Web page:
• More sustainability goals and climate targets need to be included in corporate objectives.
• Intelligent growth calls for new metrics, which go beyond existing measurement tools. The legal and the ethical base need to be developed side by side and factored into this measurement, together with new databases to cover areas of intersect between public and private sectors.
• Responsible government policies must set the framework to lead the drive to this new approach, which will need transition strategies.
• Climate change has multistakeholder impacts and calls for multistakeholder response including the public and private sector, travellers and local communities.
Against this background the following conclusions were reached:
• Tourism can be a positive catalyst for national, regional and local change. The private sector can be a leader but must also be a partner to governments and non-governmental organizations.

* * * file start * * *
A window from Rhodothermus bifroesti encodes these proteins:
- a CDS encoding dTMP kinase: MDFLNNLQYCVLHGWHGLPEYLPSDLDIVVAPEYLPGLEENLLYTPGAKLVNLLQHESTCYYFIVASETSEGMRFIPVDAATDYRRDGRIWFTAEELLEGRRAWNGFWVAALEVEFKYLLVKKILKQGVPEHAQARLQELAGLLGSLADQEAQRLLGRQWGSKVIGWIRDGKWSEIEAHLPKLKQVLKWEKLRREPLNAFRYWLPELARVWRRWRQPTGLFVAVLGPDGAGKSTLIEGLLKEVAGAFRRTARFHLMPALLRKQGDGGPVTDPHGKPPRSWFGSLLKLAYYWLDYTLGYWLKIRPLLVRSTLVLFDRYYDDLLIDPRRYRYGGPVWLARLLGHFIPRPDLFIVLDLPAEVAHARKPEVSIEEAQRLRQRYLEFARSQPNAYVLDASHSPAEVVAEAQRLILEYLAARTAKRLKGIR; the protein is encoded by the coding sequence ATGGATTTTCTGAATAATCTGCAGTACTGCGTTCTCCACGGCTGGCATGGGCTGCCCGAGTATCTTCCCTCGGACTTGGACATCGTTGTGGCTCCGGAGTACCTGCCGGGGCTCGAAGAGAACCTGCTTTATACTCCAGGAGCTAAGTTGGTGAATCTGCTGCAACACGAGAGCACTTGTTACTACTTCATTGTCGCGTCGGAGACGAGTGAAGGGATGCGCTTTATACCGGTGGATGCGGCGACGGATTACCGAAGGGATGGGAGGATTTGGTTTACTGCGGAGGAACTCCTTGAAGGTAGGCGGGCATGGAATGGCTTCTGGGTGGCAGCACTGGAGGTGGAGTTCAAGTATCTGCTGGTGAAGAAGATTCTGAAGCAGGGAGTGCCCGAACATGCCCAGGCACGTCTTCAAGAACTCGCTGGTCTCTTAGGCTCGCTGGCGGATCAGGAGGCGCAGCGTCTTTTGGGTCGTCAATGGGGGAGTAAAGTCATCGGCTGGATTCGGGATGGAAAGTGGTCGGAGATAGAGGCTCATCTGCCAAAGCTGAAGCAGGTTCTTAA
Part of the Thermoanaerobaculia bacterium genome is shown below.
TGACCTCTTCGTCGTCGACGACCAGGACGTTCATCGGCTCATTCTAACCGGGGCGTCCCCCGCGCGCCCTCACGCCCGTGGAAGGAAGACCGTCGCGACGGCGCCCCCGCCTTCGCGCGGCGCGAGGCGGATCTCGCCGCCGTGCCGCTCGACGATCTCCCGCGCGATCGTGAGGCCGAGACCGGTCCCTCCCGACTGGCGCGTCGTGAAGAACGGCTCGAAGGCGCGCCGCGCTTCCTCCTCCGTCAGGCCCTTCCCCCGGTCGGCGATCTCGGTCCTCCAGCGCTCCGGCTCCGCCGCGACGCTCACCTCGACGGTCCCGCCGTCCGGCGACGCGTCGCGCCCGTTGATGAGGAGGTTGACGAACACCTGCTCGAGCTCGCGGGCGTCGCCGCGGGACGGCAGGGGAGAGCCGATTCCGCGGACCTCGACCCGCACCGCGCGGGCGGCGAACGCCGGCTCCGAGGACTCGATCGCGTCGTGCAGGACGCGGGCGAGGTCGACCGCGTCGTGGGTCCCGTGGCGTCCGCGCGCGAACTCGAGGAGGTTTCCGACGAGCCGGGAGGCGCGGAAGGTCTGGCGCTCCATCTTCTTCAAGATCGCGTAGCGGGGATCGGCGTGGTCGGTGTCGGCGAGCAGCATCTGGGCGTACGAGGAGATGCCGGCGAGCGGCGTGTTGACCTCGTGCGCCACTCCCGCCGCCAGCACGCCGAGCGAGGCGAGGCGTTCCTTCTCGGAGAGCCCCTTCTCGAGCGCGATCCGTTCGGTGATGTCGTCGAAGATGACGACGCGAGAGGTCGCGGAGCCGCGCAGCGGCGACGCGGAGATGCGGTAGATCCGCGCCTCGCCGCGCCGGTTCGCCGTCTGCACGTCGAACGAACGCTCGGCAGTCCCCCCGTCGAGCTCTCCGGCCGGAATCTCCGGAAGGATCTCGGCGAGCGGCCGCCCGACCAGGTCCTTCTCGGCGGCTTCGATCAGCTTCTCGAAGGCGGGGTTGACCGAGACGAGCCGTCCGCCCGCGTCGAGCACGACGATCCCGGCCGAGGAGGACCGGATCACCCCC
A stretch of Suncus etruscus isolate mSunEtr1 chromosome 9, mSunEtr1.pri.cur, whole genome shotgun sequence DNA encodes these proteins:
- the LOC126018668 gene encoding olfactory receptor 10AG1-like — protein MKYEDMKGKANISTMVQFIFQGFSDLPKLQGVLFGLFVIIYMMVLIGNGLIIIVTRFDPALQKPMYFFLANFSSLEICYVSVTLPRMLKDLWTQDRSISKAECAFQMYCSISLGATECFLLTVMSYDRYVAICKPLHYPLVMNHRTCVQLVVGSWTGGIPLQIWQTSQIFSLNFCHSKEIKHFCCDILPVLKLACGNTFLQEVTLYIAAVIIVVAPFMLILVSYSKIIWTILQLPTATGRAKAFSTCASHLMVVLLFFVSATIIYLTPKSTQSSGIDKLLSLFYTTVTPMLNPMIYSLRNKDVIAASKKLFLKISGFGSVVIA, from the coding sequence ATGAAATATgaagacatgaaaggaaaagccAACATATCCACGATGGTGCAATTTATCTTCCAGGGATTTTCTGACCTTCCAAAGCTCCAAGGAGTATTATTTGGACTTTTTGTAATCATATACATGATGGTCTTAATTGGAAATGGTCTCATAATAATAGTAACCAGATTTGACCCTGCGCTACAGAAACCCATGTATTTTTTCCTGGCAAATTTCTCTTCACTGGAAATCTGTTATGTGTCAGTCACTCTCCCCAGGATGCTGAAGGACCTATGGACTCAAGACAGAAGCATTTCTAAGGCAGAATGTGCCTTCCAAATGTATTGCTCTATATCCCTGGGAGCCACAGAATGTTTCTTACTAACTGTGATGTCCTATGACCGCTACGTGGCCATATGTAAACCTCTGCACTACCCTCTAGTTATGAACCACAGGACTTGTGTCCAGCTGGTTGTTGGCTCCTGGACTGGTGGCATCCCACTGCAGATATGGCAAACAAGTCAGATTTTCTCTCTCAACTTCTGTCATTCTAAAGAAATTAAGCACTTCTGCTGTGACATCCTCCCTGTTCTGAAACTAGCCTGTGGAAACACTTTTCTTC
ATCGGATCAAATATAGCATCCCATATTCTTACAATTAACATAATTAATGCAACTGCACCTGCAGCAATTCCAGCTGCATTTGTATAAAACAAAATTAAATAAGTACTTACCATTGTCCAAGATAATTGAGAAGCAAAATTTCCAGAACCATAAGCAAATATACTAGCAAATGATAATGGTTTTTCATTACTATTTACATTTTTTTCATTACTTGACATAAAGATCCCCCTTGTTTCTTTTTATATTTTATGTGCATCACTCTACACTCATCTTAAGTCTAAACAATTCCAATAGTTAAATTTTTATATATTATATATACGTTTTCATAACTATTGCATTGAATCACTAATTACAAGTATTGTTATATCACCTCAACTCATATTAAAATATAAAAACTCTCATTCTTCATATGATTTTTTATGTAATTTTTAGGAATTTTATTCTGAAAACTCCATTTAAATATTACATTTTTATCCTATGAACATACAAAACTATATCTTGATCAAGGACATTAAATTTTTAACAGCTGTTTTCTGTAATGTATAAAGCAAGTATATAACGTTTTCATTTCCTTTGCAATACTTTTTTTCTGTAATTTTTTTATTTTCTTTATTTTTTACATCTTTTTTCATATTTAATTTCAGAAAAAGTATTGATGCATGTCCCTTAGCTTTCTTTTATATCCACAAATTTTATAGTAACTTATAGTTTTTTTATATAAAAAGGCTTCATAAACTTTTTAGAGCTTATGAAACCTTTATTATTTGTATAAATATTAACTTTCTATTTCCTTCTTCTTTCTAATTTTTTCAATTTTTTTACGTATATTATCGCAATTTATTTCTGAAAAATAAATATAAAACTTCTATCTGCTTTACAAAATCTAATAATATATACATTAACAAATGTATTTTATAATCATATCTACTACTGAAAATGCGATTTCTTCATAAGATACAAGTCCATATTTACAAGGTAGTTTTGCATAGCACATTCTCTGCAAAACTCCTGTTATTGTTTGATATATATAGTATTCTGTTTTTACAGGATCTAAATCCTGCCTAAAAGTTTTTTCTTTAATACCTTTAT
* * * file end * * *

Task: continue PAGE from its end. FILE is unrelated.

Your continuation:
• Tourism must be proactive and integrate the deep change in culture and in operations that are required.
• Tourism is a communications industry for the world, and it should be used to help educate the world on the need for action on climate change coherent with the UN Millennium Development Goals (MDGs).
• Sustainability in action requires increased awareness and must be factored into general education policies and programs, putting tourism and climate change into curricula.
• Climate and poverty response need special support for the poor. The poorest nations are also the least contributors to global warming but will face the worst hardship.
• Poor states should not pay for past excesses of rich nations.
• The new initiatives ClimateSolutions.travel and Tourpact.GC were welcomed as innovative and concrete ways to keep the momentum on the Davos Declaration Process, to help advance replicable good practice and to engage the private sector.